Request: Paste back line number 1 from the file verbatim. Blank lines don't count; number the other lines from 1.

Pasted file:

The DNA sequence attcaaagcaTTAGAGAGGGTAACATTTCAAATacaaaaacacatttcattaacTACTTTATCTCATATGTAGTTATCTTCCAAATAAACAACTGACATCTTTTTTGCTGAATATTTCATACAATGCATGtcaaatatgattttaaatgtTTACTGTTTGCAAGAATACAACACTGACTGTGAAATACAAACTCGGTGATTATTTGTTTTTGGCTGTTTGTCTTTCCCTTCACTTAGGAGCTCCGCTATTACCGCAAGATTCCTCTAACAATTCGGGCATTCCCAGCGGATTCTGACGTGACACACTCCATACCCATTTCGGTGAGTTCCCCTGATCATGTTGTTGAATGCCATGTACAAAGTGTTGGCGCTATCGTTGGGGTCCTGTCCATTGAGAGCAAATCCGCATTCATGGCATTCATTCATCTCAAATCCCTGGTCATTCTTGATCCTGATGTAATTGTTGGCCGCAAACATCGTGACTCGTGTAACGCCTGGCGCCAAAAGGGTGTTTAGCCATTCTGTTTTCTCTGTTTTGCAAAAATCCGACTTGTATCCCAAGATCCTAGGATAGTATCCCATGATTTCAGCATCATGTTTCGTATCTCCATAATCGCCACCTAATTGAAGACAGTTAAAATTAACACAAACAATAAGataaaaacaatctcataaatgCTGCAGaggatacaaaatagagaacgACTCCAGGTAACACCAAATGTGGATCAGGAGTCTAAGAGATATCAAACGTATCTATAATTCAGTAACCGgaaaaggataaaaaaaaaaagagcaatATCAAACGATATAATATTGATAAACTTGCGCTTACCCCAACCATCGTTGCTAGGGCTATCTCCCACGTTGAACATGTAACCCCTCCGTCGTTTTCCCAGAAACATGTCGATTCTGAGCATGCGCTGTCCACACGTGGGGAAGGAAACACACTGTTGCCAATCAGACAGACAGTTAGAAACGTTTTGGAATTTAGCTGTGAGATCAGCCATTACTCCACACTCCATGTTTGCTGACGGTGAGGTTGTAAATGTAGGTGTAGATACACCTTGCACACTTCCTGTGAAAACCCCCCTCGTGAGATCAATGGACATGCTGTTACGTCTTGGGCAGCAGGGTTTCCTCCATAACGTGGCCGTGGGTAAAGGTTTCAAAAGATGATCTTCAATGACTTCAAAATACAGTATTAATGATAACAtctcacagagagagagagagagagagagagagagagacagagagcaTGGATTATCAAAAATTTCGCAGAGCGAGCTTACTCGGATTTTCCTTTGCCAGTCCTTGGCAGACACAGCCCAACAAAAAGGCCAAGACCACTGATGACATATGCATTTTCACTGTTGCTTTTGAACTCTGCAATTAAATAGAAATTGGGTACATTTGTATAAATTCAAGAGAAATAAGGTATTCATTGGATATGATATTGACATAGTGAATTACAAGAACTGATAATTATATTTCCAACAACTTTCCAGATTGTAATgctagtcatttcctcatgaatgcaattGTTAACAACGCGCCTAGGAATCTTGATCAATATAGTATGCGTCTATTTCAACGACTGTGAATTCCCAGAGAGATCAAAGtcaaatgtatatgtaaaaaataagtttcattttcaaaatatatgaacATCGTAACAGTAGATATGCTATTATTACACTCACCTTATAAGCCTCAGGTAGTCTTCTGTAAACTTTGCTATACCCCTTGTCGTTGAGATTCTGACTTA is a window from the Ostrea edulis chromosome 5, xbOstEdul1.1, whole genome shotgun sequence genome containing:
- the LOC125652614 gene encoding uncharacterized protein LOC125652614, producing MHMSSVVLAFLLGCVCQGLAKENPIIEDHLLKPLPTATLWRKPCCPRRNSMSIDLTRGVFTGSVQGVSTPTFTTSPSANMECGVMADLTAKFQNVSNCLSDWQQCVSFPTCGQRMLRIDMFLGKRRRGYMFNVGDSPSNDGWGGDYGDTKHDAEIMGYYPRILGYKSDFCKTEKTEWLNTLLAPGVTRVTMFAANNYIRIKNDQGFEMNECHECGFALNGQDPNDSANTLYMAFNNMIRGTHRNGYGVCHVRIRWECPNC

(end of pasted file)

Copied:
The DNA sequence attcaaagcaTTAGAGAGGGTAACATTTCAAATacaaaaacacatttcattaacTACTTTATCTCATATGTAGTTATCTTCCAAATAAACAACTGACATCTTTTTTGCTGAATATTTCATACAATGCATGtcaaatatgattttaaatgtTTACTGTTTGCAAGAATACAACACTGACTGTGAAATACAAACTCGGTGATTATTTGTTTTTGGCTGTTTGTCTTTCCCTTCACTTAGGAGCTCCGCTATTACCGCAAGATTCCTCTAACAATTCGGGCATTCCCAGCGGATTCTGACGTGACACACTCCATACCCATTTCGGTGAGTTCCCCTGATCATGTTGTTGAATGCCATGTACAAAGTGTTGGCGCTATCGTTGGGGTCCTGTCCATTGAGAGCAAATCCGCATTCATGGCATTCATTCATCTCAAATCCCTGGTCATTCTTGATCCTGATGTAATTGTTGGCCGCAAACATCGTGACTCGTGTAACGCCTGGCGCCAAAAGGGTGTTTAGCCATTCTGTTTTCTCTGTTTTGCAAAAATCCGACTTGTATCCCAAGATCCTAGGATAGTATCCCATGATTTCAGCATCATGTTTCGTATCTCCATAATCGCCACCTAATTGAAGACAGTTAAAATTAACACAAACAATAAGataaaaacaatctcataaatgCTGCAGaggatacaaaatagagaacgACTCCAGGTAACACCAAATGTGGATCAGGAGTCTAAGAGATATCAAACGTATCTATAATTCAGTAACCGgaaaaggataaaaaaaaaaagagcaatATCAAACGATATAATATTGATAAACTTGCGCTTACCCCAACCATCGTTGCTAGGGCTATCTCCCACGTTGAACATGTAACCCCTCCGTCGTTTTCCCAGAAACATGTCGATTCTGAGCATGCGCTGTCCACACGTGGGGAAGGAAACACACTGTTGCCAATCAGACAGACAGTTAGAAACGTTTTGGAATTTAGCTGTGAGATCAGCCATTACTCCACACTCCATGTTTGCTGACGGTGAGGTTGTAAATGTAGGTGTAGATACACCTTGCACACTTCCTGTGAAAACCCCCCTCGTGAGATCAATGGACATGCTGTTACGTCTTGGGCAGCAGGGTTTCCTCCATAACGTGGCCGTGGGTAAAGGTTTCAAAAGATGATCTTCAATGACTTCAAAATACAGTATTAATGATAACAtctcacagagagagagagagagagagagagagagagacagagagcaTGGATTATCAAAAATTTCGCAGAGCGAGCTTACTCGGATTTTCCTTTGCCAGTCCTTGGCAGACACAGCCCAACAAAAAGGCCAAGACCACTGATGACATATGCATTTTCACTGTTGCTTTTGAACTCTGCAATTAAATAGAAATTGGGTACATTTGTATAAATTCAAGAGAAATAAGGTATTCATTGGATATGATATTGACATAGTGAATTACAAGAACTGATAATTATATTTCCAACAACTTTCCAGATTGTAATgctagtcatttcctcatgaatgcaattGTTAACAACGCGCCTAGGAATCTTGATCAATATAGTATGCGTCTATTTCAACGACTGTGAATTCCCAGAGAGATCAAAGtcaaatgtatatgtaaaaaataagtttcattttcaaaatatatgaacATCGTAACAGTAGATATGCTATTATTACACTCACCTTATAAGCCTCAGGTAGTCTTCTGTAAACTTTGCTATACCCCTTGTCGTTGAGATTCTGACTTA is a window from the Ostrea edulis chromosome 5, xbOstEdul1.1, whole genome shotgun sequence genome containing: